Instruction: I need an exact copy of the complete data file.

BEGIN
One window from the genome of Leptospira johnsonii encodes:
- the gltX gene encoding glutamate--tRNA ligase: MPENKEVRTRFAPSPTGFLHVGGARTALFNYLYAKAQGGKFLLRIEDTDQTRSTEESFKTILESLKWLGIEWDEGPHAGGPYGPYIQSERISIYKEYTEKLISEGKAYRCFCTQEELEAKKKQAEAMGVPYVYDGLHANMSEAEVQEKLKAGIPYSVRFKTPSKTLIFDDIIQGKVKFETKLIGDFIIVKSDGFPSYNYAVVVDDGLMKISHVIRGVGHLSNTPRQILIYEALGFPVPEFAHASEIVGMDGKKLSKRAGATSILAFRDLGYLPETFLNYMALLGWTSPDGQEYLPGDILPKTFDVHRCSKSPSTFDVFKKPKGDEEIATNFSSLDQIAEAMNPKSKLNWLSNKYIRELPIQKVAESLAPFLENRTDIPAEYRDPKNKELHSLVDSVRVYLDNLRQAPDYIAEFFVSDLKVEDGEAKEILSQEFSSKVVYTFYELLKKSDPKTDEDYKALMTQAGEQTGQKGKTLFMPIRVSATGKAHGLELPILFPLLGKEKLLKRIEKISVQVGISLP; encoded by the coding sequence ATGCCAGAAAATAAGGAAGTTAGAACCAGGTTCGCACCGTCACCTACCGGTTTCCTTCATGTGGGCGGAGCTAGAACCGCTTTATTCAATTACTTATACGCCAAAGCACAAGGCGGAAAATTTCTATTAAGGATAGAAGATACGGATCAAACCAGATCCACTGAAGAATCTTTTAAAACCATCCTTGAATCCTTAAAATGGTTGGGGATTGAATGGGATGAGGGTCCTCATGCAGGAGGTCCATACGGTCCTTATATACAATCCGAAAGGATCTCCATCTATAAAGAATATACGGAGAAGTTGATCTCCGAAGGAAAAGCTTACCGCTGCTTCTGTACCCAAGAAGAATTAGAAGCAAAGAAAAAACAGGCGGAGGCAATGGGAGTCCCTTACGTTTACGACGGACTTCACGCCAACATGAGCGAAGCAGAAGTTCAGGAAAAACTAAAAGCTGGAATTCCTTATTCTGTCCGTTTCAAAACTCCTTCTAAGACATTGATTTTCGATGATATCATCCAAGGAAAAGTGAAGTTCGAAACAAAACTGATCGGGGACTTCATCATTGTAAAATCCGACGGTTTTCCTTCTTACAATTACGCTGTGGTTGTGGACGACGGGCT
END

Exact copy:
One window from the genome of Leptospira johnsonii encodes:
- the gltX gene encoding glutamate--tRNA ligase: MPENKEVRTRFAPSPTGFLHVGGARTALFNYLYAKAQGGKFLLRIEDTDQTRSTEESFKTILESLKWLGIEWDEGPHAGGPYGPYIQSERISIYKEYTEKLISEGKAYRCFCTQEELEAKKKQAEAMGVPYVYDGLHANMSEAEVQEKLKAGIPYSVRFKTPSKTLIFDDIIQGKVKFETKLIGDFIIVKSDGFPSYNYAVVVDDGLMKISHVIRGVGHLSNTPRQILIYEALGFPVPEFAHASEIVGMDGKKLSKRAGATSILAFRDLGYLPETFLNYMALLGWTSPDGQEYLPGDILPKTFDVHRCSKSPSTFDVFKKPKGDEEIATNFSSLDQIAEAMNPKSKLNWLSNKYIRELPIQKVAESLAPFLENRTDIPAEYRDPKNKELHSLVDSVRVYLDNLRQAPDYIAEFFVSDLKVEDGEAKEILSQEFSSKVVYTFYELLKKSDPKTDEDYKALMTQAGEQTGQKGKTLFMPIRVSATGKAHGLELPILFPLLGKEKLLKRIEKISVQVGISLP; encoded by the coding sequence ATGCCAGAAAATAAGGAAGTTAGAACCAGGTTCGCACCGTCACCTACCGGTTTCCTTCATGTGGGCGGAGCTAGAACCGCTTTATTCAATTACTTATACGCCAAAGCACAAGGCGGAAAATTTCTATTAAGGATAGAAGATACGGATCAAACCAGATCCACTGAAGAATCTTTTAAAACCATCCTTGAATCCTTAAAATGGTTGGGGATTGAATGGGATGAGGGTCCTCATGCAGGAGGTCCATACGGTCCTTATATACAATCCGAAAGGATCTCCATCTATAAAGAATATACGGAGAAGTTGATCTCCGAAGGAAAAGCTTACCGCTGCTTCTGTACCCAAGAAGAATTAGAAGCAAAGAAAAAACAGGCGGAGGCAATGGGAGTCCCTTACGTTTACGACGGACTTCACGCCAACATGAGCGAAGCAGAAGTTCAGGAAAAACTAAAAGCTGGAATTCCTTATTCTGTCCGTTTCAAAACTCCTTCTAAGACATTGATTTTCGATGATATCATCCAAGGAAAAGTGAAGTTCGAAACAAAACTGATCGGGGACTTCATCATTGTAAAATCCGACGGTTTTCCTTCTTACAATTACGCTGTGGTTGTGGACGACGGGCT